The bazaar had become crowded in the evening and Sarwar was still shouting his “fresh sugarcane . . . fresh sugarcane.” He saw a group of young men dressed in sports clothes, some carrying cricket bats and balls. Another ten people were following them and they were heading toward the Kings Garden. Sarwar said to himself, “There will be a lot of playing in the park, let’s go, bring your cart there, God willing I will sell the remaining sugarcane over there,” and gave his cart a push. He hurried along the main road until he reached the intersection, where a traffic policeman was standing. The policeman started screaming at him for no reason; he approached him, kicked Sarwar’s cart, and said, “Hurry up, go back!”
Sarwar said to him pleadingly, “I am going to the entrance of the big garden, just up there,” whereupon the traffic policeman answered him:
—You wouldn’t behave the other day and I beat you a little, but today I will beat you so that you won’t even recognize yourself. Sarwar continued:
—Sir, even the other day you didn’t let me in, several kilos of my sugarcane dried up and I was running at a loss. I have a sick child at home and these goods are only mine on loan.
But the traffic policeman only bared his teeth at him and said, “Hey, you Muhajir. I won’t let you in. Run away now,” and gave Sarwar a couple of slaps.
Since Sarwar noticed that he had dropped his shawl, he went back to get it. His eyes filled with tears, he said to the policeman, “Hit me, do whatever pleases you, but let me go to the garden entrance.”
The traffic policeman got even angrier and said to him, “Get lost now, and if you don’t, I will tie up both you and your handcart.” It did not matter how much Sarwar apologized and begged, he would not let him through. Finally, Sarwar said to him, “I am helpless, don’t do this to me, and if you do I will kill myself and my blood will be on your hands.”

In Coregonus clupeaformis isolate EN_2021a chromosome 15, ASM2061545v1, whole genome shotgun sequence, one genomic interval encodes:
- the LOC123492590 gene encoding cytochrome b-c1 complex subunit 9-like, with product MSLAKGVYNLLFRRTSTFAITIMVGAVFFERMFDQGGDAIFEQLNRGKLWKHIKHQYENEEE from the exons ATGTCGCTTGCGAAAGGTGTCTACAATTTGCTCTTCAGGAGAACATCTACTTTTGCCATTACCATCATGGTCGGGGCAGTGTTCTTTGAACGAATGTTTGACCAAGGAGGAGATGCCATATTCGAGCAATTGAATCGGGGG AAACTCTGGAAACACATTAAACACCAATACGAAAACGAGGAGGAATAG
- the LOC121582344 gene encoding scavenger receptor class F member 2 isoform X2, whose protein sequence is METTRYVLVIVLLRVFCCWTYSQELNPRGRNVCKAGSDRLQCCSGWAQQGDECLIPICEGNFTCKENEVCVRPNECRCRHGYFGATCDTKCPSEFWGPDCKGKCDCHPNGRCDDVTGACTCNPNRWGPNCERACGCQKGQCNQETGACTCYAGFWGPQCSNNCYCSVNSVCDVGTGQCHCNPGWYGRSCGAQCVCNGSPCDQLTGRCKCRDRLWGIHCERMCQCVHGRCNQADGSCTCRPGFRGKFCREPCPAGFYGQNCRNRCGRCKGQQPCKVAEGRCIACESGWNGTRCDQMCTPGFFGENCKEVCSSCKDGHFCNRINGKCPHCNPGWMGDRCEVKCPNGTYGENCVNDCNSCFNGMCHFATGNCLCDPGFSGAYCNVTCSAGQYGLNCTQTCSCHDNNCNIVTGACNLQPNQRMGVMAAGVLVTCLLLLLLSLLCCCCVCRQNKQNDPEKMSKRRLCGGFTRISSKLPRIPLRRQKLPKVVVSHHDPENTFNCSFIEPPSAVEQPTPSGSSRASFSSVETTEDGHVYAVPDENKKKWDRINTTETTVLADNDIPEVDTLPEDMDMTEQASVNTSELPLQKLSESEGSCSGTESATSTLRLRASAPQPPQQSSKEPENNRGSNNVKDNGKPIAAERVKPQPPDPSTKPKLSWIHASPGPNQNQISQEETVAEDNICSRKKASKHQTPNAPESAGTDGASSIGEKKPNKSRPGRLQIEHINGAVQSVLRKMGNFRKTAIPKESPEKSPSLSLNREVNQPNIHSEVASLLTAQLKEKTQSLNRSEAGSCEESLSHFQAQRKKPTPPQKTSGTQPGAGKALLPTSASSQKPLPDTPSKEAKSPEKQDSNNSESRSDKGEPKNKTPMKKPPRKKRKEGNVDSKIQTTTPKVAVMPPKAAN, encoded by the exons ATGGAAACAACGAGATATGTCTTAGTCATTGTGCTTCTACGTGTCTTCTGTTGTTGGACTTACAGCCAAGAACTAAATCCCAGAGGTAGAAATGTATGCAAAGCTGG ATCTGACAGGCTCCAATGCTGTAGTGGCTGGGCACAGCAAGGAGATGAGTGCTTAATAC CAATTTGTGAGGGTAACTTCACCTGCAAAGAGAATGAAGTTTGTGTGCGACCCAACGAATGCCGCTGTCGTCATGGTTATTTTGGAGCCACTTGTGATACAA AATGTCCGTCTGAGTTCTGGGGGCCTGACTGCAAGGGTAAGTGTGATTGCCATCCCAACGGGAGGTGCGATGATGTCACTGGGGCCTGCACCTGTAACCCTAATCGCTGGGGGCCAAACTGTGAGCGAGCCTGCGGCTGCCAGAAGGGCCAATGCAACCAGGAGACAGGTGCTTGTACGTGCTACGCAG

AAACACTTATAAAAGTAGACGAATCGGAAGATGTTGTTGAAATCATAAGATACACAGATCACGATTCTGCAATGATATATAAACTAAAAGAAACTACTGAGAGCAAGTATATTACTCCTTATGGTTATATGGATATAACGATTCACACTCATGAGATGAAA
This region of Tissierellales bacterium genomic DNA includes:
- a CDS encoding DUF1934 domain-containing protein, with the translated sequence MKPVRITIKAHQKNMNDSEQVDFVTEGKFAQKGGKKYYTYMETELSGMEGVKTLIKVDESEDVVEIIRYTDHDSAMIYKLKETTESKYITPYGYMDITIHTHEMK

—Get lost now. I will throw you under somebody’s car if you don’t, the policeman said to him.
Sarwar, still out of his mind, answered tearfully, “I won’t bring any sorrow on the drivers. I’ll kill myself and leave you with the guilt.”
The traffic policeman, who was directing the motorists as he wrangled with Sarwar said, “I’m telling you to disappear. Take a flight up that pole and get lost.” Hearing this, Sarwar ran off and began climbing up the iron-girded electric pole. The astounded pedestrians and shopkeepers said to each other, “Look at him . . . look at . . .”
When Sarwar reached the top of the pole, he screamed at the policeman again. “Now I will put on a spectacle for the people, a sight you brought about.” From below, the policeman shouted back, “Show me. Show me your spectacle.” Sarwar grabbed two electric cables and hung on to them, dangling. With a cracking sound, the power cables short-circuited; silvery sparks flew, and Sarwar was shot through the air like a glittering bird before he fell to the ground like a dry piece of wood.
Copyright Khan Mohammad Sind. By arrangement with the author. Translation copyright 2011 by Anders Widmark, All rights reserved.From the short story collection The Spectacle(1386/2007).